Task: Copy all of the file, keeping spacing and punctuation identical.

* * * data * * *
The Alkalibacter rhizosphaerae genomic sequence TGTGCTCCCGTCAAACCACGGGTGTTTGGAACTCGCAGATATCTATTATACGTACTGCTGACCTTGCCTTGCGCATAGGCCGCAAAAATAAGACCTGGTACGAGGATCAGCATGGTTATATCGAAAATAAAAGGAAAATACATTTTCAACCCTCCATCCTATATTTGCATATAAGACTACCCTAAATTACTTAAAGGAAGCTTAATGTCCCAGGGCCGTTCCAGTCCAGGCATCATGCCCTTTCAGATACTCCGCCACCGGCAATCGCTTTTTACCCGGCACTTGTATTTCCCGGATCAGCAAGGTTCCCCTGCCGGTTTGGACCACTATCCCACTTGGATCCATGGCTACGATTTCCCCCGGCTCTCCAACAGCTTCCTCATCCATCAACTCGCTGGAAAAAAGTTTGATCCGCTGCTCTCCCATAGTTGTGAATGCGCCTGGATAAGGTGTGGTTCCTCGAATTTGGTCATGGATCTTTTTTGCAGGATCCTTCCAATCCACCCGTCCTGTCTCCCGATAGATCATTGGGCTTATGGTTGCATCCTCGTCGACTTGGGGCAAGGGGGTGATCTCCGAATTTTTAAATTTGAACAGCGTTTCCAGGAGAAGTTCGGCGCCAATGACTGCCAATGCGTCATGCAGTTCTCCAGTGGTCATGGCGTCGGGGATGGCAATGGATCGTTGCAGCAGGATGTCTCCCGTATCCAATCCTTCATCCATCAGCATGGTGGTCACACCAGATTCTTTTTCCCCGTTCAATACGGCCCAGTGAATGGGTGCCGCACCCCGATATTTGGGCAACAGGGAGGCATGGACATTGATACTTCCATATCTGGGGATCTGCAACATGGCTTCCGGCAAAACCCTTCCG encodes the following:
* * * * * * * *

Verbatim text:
The Alkalibacter rhizosphaerae genomic sequence TGTGCTCCCGTCAAACCACGGGTGTTTGGAACTCGCAGATATCTATTATACGTACTGCTGACCTTGCCTTGCGCATAGGCCGCAAAAATAAGACCTGGTACGAGGATCAGCATGGTTATATCGAAAATAAAAGGAAAATACATTTTCAACCCTCCATCCTATATTTGCATATAAGACTACCCTAAATTACTTAAAGGAAGCTTAATGTCCCAGGGCCGTTCCAGTCCAGGCATCATGCCCTTTCAGATACTCCGCCACCGGCAATCGCTTTTTACCCGGCACTTGTATTTCCCGGATCAGCAAGGTTCCCCTGCCGGTTTGGACCACTATCCCACTTGGATCCATGGCTACGATTTCCCCCGGCTCTCCAACAGCTTCCTCATCCATCAACTCGCTGGAAAAAAGTTTGATCCGCTGCTCTCCCATAGTTGTGAATGCGCCTGGATAAGGTGTGGTTCCTCGAATTTGGTCATGGATCTTTTTTGCAGGATCCTTCCAATCCACCCGTCCTGTCTCCCGATAGATCATTGGGCTTATGGTTGCATCCTCGTCGACTTGGGGCAAGGGGGTGATCTCCGAATTTTTAAATTTGAACAGCGTTTCCAGGAGAAGTTCGGCGCCAATGACTGCCAATGCGTCATGCAGTTCTCCAGTGGTCATGGCGTCGGGGATGGCAATGGATCGTTGCAGCAGGATGTCTCCCGTATCCAATCCTTCATCCATCAGCATGGTGGTCACACCAGATTCTTTTTCCCCGTTCAATACGGCCCAGTGAATGGGTGCCGCACCCCGATATTTGGGCAACAGGGAGGCATGGACATTGATACTTCCATATCTGGGGATCTGCAACATGGCTTCCGGCAAAACCCTTCCG encodes the following: